Wow. Our experiment is off to a great start—let's see if we can finish it off sooner than expected.
President George Bush has often stressed that if America wins the hearts and minds of Iraqis, they will stop killing our troops and each other and the country will stabilize. For Bush, that means rooting out Al Qaeda, a strategy that the recently released National Intelligence Estimate dramatically showed isn't working; the presence of the U.S. in Iraq is recruiting terrorists faster than we can kill them. Perhaps a better way to win over Iraqis would be to (gasp!) listen to what they think we should do and leave. According government and independent polls released this week, more than 70 percent of Iraqis want U.S. troops to quit Iraq within a year, arguing that a pullout would make the country more secure and decrease sectarian violence.
Bush has argued that setting a timetable for withdraw from Iraq would only embolden insurgents. The polls suggest he's wrong. Iraqi support for attacks on U.S.-led forces has grown over the past year to a majority positionnow six in ten. The independent poll by the Program on International Policy Attitudes found that Iraqis who support the attacks also believe the U.S. plans to establish permanent military bases in their country. A majority of Iraqis said they'd be less supportive of attacks on U.S. troops, "if the U.S. made a commitment to withdraw from Iraq according to a timetable."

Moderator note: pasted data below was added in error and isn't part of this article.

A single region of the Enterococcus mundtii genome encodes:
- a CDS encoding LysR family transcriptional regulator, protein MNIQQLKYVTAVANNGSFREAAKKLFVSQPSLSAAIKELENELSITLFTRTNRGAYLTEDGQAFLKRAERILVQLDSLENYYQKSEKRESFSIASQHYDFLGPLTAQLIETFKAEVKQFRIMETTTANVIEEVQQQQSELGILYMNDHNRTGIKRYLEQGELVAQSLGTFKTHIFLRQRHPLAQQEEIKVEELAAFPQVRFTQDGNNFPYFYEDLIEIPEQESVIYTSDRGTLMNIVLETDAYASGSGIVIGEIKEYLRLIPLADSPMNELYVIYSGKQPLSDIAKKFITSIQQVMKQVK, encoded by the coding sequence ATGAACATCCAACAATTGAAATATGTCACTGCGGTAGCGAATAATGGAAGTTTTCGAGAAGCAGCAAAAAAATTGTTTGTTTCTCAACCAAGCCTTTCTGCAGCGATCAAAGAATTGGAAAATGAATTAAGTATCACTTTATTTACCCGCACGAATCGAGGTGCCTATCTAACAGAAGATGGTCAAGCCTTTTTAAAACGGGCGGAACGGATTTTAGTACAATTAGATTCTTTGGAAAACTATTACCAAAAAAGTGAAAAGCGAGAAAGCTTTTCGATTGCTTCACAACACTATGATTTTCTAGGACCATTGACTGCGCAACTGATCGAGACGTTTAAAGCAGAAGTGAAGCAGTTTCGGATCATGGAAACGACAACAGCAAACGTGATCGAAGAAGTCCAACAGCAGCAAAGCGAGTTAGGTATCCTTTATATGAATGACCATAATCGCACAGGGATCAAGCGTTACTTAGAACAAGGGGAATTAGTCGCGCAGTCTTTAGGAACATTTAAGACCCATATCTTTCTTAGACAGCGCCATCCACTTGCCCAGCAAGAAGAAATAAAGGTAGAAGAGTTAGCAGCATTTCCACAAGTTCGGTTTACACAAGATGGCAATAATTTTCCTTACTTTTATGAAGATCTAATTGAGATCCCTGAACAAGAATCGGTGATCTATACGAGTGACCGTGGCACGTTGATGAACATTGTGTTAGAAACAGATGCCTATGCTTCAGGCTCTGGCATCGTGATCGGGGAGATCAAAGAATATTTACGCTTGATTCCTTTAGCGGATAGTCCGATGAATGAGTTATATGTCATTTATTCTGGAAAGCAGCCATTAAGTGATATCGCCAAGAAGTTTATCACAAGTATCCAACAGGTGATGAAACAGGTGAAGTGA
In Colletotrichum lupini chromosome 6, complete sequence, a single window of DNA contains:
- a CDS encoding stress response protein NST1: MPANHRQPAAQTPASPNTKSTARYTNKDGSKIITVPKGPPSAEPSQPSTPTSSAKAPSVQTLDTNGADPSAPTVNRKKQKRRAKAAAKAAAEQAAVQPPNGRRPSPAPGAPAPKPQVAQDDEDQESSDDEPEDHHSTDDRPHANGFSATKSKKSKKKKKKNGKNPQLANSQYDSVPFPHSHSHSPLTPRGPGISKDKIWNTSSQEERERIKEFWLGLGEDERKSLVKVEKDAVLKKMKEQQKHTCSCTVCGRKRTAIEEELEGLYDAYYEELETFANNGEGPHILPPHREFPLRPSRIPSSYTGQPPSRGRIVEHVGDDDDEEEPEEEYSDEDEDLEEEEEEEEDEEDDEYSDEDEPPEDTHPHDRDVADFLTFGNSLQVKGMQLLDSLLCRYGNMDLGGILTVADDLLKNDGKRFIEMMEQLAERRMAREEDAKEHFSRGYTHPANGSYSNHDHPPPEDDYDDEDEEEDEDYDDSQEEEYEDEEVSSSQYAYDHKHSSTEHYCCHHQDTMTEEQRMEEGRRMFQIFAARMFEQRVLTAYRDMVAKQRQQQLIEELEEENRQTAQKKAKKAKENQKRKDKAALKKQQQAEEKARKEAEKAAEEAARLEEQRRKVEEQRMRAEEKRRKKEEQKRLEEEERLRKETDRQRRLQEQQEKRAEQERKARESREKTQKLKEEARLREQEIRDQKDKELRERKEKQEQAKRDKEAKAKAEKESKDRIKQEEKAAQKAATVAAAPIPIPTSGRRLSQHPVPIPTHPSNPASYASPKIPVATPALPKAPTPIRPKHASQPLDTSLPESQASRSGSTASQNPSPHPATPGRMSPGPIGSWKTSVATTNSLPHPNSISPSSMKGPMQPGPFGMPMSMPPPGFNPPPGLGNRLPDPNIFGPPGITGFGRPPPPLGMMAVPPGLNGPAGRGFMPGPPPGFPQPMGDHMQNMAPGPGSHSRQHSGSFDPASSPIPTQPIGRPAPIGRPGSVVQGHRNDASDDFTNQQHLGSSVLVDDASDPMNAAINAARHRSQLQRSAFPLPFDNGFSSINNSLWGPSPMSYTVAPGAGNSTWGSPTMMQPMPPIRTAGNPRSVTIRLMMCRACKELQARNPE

Our congress is not entirely deaf to Iraqi concerns. A rider in a defense spending bill that passed the House Wednesday would ban construction in Iraq of permanent U.S. bases. But Bush needs to go much further and set a timetable for withdraw. The independent poll found that a whopping 91 percent of Iraqis, including majorities of all ethnic groups, supported a pullout of U.S. troops within two years. Making even that kind of modest commitment would go a long way towards getting Iraqis on our side.